Scribante changes stance on tender

Posted On Monday, 04 September 2006 02:00 Published by eProp Commercial Property News
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Construction company has agreed that the Coega Development Corporation can readjudicate the R91m contract it lost in the Coega Industrial Development Zone

Construction IndustryConstruction company Scribante has agreed, in an affidavit to the Port Elizabeth High Court, that the Coega Development Corporation can readjudicate the R91m contract it lost in the Coega Industrial Development Zone.

The withdrawal of Scribante's initial demand paves the way for the corporation - the operator of the development zone near Port Elizabeth - to readjudicate the disputed tender.

Corporation spokesman Vuyelwa Qinga Vika said Scribante's stance was "a far cry from their initial demand for the court to carry out the readjudication".

Scribante contracts manager Deon Smit said, after considering the corporation's answering affidavit, Scribante felt it was not appropriate for the court to decide on the corporation's "technical" arguments.

He said an "unbiased" corporation board should instead adjudicate the tender again - "but only if certain safeguards are put in place to avoid further bias against Scribante".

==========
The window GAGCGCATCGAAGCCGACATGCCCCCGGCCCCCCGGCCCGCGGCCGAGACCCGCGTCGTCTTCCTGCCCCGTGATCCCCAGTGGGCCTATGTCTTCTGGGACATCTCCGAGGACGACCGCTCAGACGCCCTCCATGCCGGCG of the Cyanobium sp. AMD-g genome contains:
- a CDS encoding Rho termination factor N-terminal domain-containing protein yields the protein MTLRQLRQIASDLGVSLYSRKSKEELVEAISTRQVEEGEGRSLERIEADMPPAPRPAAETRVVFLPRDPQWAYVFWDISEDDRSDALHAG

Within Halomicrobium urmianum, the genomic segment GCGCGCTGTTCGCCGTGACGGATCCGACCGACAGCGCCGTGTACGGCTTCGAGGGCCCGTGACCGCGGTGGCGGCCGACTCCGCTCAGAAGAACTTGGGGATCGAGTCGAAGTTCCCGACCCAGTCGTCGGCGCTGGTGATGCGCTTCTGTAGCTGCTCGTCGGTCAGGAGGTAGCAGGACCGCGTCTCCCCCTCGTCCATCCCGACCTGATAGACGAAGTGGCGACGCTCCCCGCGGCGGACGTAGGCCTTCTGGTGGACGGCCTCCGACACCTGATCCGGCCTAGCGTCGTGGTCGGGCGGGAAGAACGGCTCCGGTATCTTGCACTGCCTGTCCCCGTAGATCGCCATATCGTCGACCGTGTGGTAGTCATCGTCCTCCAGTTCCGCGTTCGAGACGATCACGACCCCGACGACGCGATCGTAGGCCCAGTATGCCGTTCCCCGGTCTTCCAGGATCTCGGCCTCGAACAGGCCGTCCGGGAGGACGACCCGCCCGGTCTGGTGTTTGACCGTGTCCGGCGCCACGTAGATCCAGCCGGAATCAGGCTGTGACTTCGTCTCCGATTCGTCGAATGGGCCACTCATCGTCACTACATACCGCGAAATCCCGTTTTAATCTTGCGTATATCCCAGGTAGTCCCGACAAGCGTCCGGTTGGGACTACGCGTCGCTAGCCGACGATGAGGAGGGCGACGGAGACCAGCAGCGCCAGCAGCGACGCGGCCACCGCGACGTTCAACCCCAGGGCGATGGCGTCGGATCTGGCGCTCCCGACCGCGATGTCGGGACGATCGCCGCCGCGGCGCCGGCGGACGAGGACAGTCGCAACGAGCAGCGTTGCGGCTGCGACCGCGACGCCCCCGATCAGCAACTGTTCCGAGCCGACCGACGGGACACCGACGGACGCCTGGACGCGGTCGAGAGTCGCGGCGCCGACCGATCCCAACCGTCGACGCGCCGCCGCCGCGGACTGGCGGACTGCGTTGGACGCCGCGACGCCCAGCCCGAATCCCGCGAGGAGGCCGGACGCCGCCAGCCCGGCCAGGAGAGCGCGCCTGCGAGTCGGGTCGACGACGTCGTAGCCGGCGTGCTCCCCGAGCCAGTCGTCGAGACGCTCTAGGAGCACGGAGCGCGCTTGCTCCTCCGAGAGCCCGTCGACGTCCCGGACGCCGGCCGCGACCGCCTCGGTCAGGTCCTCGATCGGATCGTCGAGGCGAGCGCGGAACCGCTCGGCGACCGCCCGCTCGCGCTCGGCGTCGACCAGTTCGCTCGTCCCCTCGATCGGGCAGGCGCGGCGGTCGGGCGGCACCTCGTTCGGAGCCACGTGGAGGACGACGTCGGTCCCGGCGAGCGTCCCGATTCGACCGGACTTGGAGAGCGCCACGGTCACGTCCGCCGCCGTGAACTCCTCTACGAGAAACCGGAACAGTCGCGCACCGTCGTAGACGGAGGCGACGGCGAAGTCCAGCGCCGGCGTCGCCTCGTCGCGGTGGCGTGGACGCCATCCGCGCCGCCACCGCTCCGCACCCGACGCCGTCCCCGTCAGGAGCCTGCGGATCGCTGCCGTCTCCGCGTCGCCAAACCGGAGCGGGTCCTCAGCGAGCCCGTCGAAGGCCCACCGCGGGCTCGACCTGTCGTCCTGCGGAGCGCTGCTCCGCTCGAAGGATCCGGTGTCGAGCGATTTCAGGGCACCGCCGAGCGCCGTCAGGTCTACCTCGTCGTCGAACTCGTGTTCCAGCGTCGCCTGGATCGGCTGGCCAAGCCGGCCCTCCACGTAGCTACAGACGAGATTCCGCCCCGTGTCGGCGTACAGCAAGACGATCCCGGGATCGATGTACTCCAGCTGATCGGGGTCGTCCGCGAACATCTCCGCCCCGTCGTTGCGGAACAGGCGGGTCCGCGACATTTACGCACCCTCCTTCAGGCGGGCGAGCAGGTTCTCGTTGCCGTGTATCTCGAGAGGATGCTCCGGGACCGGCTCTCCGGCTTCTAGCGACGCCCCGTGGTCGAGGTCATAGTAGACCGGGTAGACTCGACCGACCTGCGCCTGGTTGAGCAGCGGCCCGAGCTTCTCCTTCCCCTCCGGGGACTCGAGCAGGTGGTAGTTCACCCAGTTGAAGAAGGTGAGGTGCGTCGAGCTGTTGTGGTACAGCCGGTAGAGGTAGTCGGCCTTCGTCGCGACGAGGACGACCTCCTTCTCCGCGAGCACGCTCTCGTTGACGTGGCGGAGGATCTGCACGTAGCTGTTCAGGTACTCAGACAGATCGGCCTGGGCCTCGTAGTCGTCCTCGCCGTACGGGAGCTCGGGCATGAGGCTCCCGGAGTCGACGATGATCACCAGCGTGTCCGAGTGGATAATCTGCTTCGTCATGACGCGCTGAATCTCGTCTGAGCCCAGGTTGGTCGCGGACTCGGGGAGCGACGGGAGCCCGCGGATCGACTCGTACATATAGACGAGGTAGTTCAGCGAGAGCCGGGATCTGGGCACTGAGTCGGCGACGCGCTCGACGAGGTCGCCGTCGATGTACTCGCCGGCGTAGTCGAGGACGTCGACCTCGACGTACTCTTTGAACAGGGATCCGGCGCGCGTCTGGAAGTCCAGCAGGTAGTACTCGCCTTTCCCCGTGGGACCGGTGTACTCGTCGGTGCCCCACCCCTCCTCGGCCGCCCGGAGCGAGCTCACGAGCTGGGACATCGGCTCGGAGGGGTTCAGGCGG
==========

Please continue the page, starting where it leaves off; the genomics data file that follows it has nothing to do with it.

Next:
The safeguards included "among other things, corporation CEO Pepi Silinga recusing himself from the process entirely".

Scribante's other conditions were that it should be given an opportunity to make representations in a public hearing and that the adjudication process be recorded electronically, said Smit.

Qinga Vika said Scribante's demand, that Silinga not be part of the panel, was immaterial "as he does not even sit on the procurement committee".

Scribante is disputing a multimillion-rand contract in zone 2 of the development zone.

The corporation had awarded the contract to another company, Sakhisizwe Construction. Scribante said the decision to award the contract to Sakhisizwe had been motivated by bias. It said the corporation had introduced the "empowerment intent" requirement without prior notification.

The corporation, in terms of the requirement, wants tender beneficiaries who lack empowerment credentials to demonstrate "a visible intention to transform", according to Qinga Vika.

In an affidavit filed in court last month, Silinga admitted that the award of the contract to Sakhisizwe should be set aside, as the empowerment intent requirement had not been advertised.

The court postponed the case on Thursday last week to give the corporations lawyers enough time to study, and respond to, Scribantes affidavit.

Qinga Vika said a final decision regarding the process and the conditions of the readjudication would be finalised in court "in a week or so".


Last modified on Thursday, 17 October 2013 17:18

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